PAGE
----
A new study by the Centre for Global Development and the InterAmerican Development Bank (IDB) finds many companies in Latin America and the Caribbean survived the pandemic by slashing investment, but this decline now threatens to constrain the region’s economic recovery.
To reverse the situation and prevent it from leading to a type of “economic long COVID,” where a weak private sector fails to create jobs and stimulate economic growth, governments in the region should actively pursue a series of policies to help companies boost investment and hire new employees.
These are among the key findings of the report, which examined the balance sheets from a large number of companies across the region and discovered that, despite an economic recovery in 2020 and 2021, capital levels at companies are still 20 per cent lower than they were before the pandemic began.
The study was written following discussions of economists and lawyers from the region and led by Andrew Powell, Principal Advisor of the Research Department at the IDB and Liliana Rojas-Suarez, director of the Latin America Initiative and senior fellow at the Centre for Global Development.
“While it is good news that relatively few larger firms failed, the drop in their productive capital implies significant scarring and threatens the region’s economic growth,” Powell said.
The study sampled balance sheet data from larger businesses across the region and found that investment fell sharply while debt levels remain high, especially in sectors hit the hardest by the COVID-19 pandemic. In addition, the demand for formal workers diminished and informal employment rose steeply during the recovery.
The report also analysed companies across a large swathe of the region’s economy.
“Although revenues at companies in sectors like logging, mining, and other extractive industries have mostly recovered, in many sectors—including construction, retail, and most white-collar industries—revenues remain significantly depressed,” it noted.
The report also found that small firms, which often have limited access to credit, were punished the most severely by the crisis.
It added smaller companies still face more financial challenges and are more likely to fall behind on debt payments, with a significant portion shutting down.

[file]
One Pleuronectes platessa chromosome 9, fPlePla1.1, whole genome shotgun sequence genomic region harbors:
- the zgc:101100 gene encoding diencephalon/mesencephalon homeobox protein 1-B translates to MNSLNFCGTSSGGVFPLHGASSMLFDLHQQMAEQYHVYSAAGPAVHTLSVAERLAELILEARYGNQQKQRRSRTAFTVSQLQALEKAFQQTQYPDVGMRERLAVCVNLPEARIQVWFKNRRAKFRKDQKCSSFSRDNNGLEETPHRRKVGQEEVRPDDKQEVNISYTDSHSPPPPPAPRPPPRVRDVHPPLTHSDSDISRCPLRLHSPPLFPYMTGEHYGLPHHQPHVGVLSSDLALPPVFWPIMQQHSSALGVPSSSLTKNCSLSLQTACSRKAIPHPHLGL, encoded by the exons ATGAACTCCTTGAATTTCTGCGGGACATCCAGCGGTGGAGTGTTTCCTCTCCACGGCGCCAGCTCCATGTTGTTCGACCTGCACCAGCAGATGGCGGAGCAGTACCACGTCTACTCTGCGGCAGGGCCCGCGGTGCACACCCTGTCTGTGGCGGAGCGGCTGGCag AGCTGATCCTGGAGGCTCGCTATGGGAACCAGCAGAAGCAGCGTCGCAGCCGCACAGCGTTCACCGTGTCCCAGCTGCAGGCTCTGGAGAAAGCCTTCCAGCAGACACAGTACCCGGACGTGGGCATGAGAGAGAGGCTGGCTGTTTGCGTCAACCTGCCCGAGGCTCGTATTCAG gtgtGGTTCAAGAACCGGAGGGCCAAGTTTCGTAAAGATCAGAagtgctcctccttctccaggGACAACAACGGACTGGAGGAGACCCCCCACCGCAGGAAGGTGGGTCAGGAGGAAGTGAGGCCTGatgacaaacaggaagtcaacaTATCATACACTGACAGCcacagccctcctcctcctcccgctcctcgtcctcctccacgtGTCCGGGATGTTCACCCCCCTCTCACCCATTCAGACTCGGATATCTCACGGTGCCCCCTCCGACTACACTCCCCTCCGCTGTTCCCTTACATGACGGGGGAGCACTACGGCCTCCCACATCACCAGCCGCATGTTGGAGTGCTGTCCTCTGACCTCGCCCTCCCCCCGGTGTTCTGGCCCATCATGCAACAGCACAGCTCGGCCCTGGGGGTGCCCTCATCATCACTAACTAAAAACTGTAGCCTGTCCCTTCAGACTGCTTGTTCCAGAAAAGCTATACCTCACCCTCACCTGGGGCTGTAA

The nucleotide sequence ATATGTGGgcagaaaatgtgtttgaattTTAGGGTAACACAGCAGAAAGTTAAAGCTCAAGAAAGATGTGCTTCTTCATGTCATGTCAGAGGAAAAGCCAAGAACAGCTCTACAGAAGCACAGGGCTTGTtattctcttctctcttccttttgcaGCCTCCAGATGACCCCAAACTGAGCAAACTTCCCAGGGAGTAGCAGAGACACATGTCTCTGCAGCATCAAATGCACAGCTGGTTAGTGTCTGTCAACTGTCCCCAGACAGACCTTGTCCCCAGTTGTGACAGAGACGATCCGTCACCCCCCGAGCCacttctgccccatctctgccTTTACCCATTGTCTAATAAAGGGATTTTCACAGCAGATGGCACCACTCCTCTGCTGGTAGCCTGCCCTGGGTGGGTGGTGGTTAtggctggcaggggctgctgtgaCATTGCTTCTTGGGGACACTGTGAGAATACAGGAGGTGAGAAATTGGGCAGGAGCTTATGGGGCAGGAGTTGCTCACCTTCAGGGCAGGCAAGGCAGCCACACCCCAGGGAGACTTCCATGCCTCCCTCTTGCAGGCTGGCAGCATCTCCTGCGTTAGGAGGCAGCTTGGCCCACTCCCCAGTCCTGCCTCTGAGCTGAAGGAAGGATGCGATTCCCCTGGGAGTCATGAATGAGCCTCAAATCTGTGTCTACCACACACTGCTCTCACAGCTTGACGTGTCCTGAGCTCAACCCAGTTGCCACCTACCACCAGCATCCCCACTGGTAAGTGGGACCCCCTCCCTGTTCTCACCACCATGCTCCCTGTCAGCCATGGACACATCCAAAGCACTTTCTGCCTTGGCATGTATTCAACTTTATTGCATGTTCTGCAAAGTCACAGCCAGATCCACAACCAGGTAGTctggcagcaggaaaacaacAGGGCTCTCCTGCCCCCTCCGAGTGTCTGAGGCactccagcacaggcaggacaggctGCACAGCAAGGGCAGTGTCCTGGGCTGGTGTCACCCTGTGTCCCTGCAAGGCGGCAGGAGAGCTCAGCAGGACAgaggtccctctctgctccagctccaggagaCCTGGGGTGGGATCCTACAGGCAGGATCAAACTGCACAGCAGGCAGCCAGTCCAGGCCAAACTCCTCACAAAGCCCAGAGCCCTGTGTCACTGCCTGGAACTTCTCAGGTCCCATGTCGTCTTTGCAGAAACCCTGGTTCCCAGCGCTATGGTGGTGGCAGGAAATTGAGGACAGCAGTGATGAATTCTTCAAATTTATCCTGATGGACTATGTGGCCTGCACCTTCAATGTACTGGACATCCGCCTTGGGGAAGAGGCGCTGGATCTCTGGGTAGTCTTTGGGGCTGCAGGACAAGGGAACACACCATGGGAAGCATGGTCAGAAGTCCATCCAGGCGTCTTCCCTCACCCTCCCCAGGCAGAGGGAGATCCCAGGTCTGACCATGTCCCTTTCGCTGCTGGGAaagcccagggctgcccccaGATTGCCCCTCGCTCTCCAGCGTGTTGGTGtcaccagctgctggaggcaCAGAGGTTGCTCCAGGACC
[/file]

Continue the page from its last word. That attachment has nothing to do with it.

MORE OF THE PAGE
According to the report, while overall economic growth has recovered significantly in many countries across the region, the stalled recovery for companies in key sectors has had knock-on effects for workers, especially for women and younger people.
It also noted the number of workers in informal businesses has increased from its already-very-high pre-pandemic levels.
Higher informality, the researchers said, will further constrain the region’s productivity and growth, largely because informal companies tend to be much less productive.
The report recommends several ways governments could kick-start investment and economic recovery for the region including establishing a new, independent, and temporary public-private institution to identify and support firms that suffered during the pandemic but are still viable and need investment.
This institution needs to be staffed by the private sector to avoid political interference, the report added.
It also suggested digitalisation strategies in each country, focused on proven cost-effective and growth-enhancing policies like the prioritisation of investment in digital infrastructure.
Additionally, the report advised policies to boost and incubate promising young firms and improve access to venture capital, through both international networks and local markets.